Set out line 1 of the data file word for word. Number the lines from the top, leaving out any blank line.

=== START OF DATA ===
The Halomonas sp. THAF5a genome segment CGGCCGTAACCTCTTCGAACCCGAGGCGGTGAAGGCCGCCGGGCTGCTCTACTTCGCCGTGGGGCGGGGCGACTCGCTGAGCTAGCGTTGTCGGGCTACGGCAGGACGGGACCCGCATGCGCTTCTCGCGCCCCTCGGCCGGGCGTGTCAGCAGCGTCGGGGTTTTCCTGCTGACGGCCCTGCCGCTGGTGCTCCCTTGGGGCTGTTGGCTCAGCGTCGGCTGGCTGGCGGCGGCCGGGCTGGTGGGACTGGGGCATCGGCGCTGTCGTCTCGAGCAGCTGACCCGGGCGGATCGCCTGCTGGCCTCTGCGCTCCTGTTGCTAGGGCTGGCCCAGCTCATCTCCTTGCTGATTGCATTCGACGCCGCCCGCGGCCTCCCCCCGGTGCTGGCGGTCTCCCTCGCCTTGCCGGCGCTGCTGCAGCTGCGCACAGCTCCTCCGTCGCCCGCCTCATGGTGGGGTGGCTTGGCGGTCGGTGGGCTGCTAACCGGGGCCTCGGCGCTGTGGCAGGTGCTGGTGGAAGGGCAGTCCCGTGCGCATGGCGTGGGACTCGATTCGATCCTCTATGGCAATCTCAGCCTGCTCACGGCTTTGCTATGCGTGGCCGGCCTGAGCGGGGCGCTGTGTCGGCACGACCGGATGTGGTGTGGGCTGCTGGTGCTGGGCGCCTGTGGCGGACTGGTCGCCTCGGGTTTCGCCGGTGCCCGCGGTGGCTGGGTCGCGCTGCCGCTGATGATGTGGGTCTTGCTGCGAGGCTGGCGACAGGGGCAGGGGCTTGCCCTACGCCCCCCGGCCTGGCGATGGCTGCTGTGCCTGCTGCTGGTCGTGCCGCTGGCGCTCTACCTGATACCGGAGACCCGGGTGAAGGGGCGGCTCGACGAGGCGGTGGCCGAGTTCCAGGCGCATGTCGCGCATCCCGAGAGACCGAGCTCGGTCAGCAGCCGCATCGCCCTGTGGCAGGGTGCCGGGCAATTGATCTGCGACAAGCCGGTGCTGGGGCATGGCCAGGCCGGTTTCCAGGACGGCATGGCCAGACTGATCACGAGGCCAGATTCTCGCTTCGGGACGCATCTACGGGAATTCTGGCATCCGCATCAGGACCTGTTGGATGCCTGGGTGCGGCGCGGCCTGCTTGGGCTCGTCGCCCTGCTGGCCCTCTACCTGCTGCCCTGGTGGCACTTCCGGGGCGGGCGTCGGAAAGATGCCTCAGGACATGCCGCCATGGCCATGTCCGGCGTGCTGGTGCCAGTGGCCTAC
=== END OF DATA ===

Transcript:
The Halomonas sp. THAF5a genome segment CGGCCGTAACCTCTTCGAACCCGAGGCGGTGAAGGCCGCCGGGCTGCTCTACTTCGCCGTGGGGCGGGGCGACTCGCTGAGCTAGCGTTGTCGGGCTACGGCAGGACGGGACCCGCATGCGCTTCTCGCGCCCCTCGGCCGGGCGTGTCAGCAGCGTCGGGGTTTTCCTGCTGACGGCCCTGCCGCTGGTGCTCCCTTGGGGCTGTTGGCTCAGCGTCGGCTGGCTGGCGGCGGCCGGGCTGGTGGGACTGGGGCATCGGCGCTGTCGTCTCGAGCAGCTGACCCGGGCGGATCGCCTGCTGGCCTCTGCGCTCCTGTTGCTAGGGCTGGCCCAGCTCATCTCCTTGCTGATTGCATTCGACGCCGCCCGCGGCCTCCCCCCGGTGCTGGCGGTCTCCCTCGCCTTGCCGGCGCTGCTGCAGCTGCGCACAGCTCCTCCGTCGCCCGCCTCATGGTGGGGTGGCTTGGCGGTCGGTGGGCTGCTAACCGGGGCCTCGGCGCTGTGGCAGGTGCTGGTGGAAGGGCAGTCCCGTGCGCATGGCGTGGGACTCGATTCGATCCTCTATGGCAATCTCAGCCTGCTCACGGCTTTGCTATGCGTGGCCGGCCTGAGCGGGGCGCTGTGTCGGCACGACCGGATGTGGTGTGGGCTGCTGGTGCTGGGCGCCTGTGGCGGACTGGTCGCCTCGGGTTTCGCCGGTGCCCGCGGTGGCTGGGTCGCGCTGCCGCTGATGATGTGGGTCTTGCTGCGAGGCTGGCGACAGGGGCAGGGGCTTGCCCTACGCCCCCCGGCCTGGCGATGGCTGCTGTGCCTGCTGCTGGTCGTGCCGCTGGCGCTCTACCTGATACCGGAGACCCGGGTGAAGGGGCGGCTCGACGAGGCGGTGGCCGAGTTCCAGGCGCATGTCGCGCATCCCGAGAGACCGAGCTCGGTCAGCAGCCGCATCGCCCTGTGGCAGGGTGCCGGGCAATTGATCTGCGACAAGCCGGTGCTGGGGCATGGCCAGGCCGGTTTCCAGGACGGCATGGCCAGACTGATCACGAGGCCAGATTCTCGCTTCGGGACGCATCTACGGGAATTCTGGCATCCGCATCAGGACCTGTTGGATGCCTGGGTGCGGCGCGGCCTGCTTGGGCTCGTCGCCCTGCTGGCCCTCTACCTGCTGCCCTGGTGGCACTTCCGGGGCGGGCGTCGGAAAGATGCCTCAGGACATGCCGCCATGGCCATGTCCGGCGTGCTGGTGCCAGTGGCCTAC